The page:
Pasture-Raised Poultry and Hogs

Final Report for FNC94-081

Project Type: Farmer/Rancher
Funds awarded in 1994: $1,736.00
Projected End Date: 12/31/1995
Matching Non-Federal Funds: $2,429.00
Region: North Central
State: Missouri
Project Coordinator:
David Schafer
Schafer Edinburg Farms Inc
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Project Information

Summary:

PROJECT BACKGROUND
Schafer Farm is a family operation consisting of 540 rolling acres in the Green Hills of northern Missouri, and is divided evenly between woodland and open land. Erosion and high input costs caused a change of direction in 1983 away from cropland toward pasture land and livestock. Management intensive grazing (MIG) is used with all livestock including the pigs and chickens. The farm supports around 160,000 pounds of cattle and 50,000 pounds of sheep as well as increasing number of chickens and pigs.

These products are marketed directly either as purebred stock or as naturally raised meat. Chemicals and fertilizers were last used in 1987. Other inputs, machinery and fuel use have steadily been reduced. The weak link we now face is consumer education and product marketing.

This project increases Schafer Farm’s sustainability by expanding our niche of sustainably raised meat products. By making consumers aware of different models of production, we hope to widen the market for sustainably raised foods.

PROJECT DESCRIPTION AND RESULTS
The goals of this grant were to facilitate our entry into pastured poultry and hog production, demonstrate that entry to other producers and educate consumers about different production models so that they can make more sustainable food choices.

With SARE assistance we built a prototype poultry pen, purchased rudimentary processing equipment and conducted a demonstration field day. Funds were also used to conduct a seminar with Tom Frantzen I which Frantzen discussed his pastured hog system.

Patterned after Joel Salatin’s model in Virginia, we built 10X12 foot moveable cages. These have aluminum around one half (for protection from the weather) and poultry netting around the other half. There is no floor so the chicks have the opportunity to express there natural behaviors as well as getting 20 to 30% of their feed form the pasture. Pens were moved daily. The chicks grew extremely well and were very easy to market. We grew 300 in 1994 and more than double that in 1995.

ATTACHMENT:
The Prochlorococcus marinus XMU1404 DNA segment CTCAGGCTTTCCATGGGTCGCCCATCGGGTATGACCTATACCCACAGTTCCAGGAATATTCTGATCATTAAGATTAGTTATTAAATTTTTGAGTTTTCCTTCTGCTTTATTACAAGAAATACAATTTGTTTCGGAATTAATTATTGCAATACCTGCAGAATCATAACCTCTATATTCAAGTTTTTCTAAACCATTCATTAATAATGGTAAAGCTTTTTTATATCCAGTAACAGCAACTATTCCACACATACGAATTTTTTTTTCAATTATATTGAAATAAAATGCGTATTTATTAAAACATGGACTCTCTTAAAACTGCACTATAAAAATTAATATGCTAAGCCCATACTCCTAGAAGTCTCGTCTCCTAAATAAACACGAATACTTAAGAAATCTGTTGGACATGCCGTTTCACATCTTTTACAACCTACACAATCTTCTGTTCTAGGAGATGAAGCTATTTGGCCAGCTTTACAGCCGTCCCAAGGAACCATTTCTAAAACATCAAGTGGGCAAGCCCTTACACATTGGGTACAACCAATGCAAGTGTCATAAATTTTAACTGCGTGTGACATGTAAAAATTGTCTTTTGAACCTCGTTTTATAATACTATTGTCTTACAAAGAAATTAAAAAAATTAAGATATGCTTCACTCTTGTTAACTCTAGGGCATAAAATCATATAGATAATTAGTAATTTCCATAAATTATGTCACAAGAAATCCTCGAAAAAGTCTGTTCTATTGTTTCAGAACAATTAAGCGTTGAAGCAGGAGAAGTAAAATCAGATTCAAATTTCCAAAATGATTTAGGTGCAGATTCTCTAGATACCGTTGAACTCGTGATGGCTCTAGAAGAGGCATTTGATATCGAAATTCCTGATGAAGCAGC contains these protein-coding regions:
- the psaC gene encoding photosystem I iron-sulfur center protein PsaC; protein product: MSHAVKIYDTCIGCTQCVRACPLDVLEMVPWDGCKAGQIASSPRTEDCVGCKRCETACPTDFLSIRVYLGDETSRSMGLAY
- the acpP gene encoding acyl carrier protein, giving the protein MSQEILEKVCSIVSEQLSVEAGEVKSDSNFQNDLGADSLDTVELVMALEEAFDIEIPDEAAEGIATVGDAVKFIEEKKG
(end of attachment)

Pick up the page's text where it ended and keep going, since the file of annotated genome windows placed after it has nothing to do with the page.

In 1994 we ran the hogs in the woods, moving them every 3 to 5 days. Their pastures were made from electric netting and were roughly 40’ by 40’. They did beautifully, never had an odor, gained well and had only a positive impact on the areas they occupied as far as we can tell. In 1995 we ran the hogs in the lean-to of the barn on our cattle winter composted bedding. The hogs completely turned the compost thoroughly enjoying the whole exercise. Later we also allowed them into some of the corral pens where they cleaned up the whole area. We used photos of both the chicken and hogs regularly in slide talks.

To satisfy our outreach goals we hosted a filed day to demonstrate these models. About 150 people attended. The field day was a combination field day with our 1994 SARE grant for water systems. It was conducted as a walk that people followed and there were several stops along the way: pastured chickens where Dennis McDonald spoke, low input cattle production with Alice Dobbs, management intensive grazing with Jim Gerrish, stockpiling for winter grazing with Fred Martz, water systems with David Schafer, SARE producer grants with Jerry Jost, nutrient cycling with Paul Peterson, pastured pigs with Chad Vadnais, and forage identification with Dennis Browning, Missouri Department of Conservation. There were also 3 fence distributors and a kelp distributor along the walk. This made a total of 13 stops which we felt would get more people to the field day as opposed to having 2 separate field days with only 1 or 2 subjects. The survey showed the field day to be very successful.

Another aspect of the outreach was the seminar which included Tom Frantzen and Bill Heffernan. Tom Frantzen’s made 2 presentations: the first was about Practical Farmers of Iowa – Can Grassroots Groups be Effective? The second was about Holistic Resource Management on the Frantzen Farm and included his innovative methods of pastured hog production. Bill Heffernan also made 2 presentations: one about US agriculture in the global economy and the second about new opportunities in agriculture. Between 50 and 75 people came to the seminar. We mailed a flyer out to over 800 people (our own mailing list and the Green Hills Farm Project mailing list).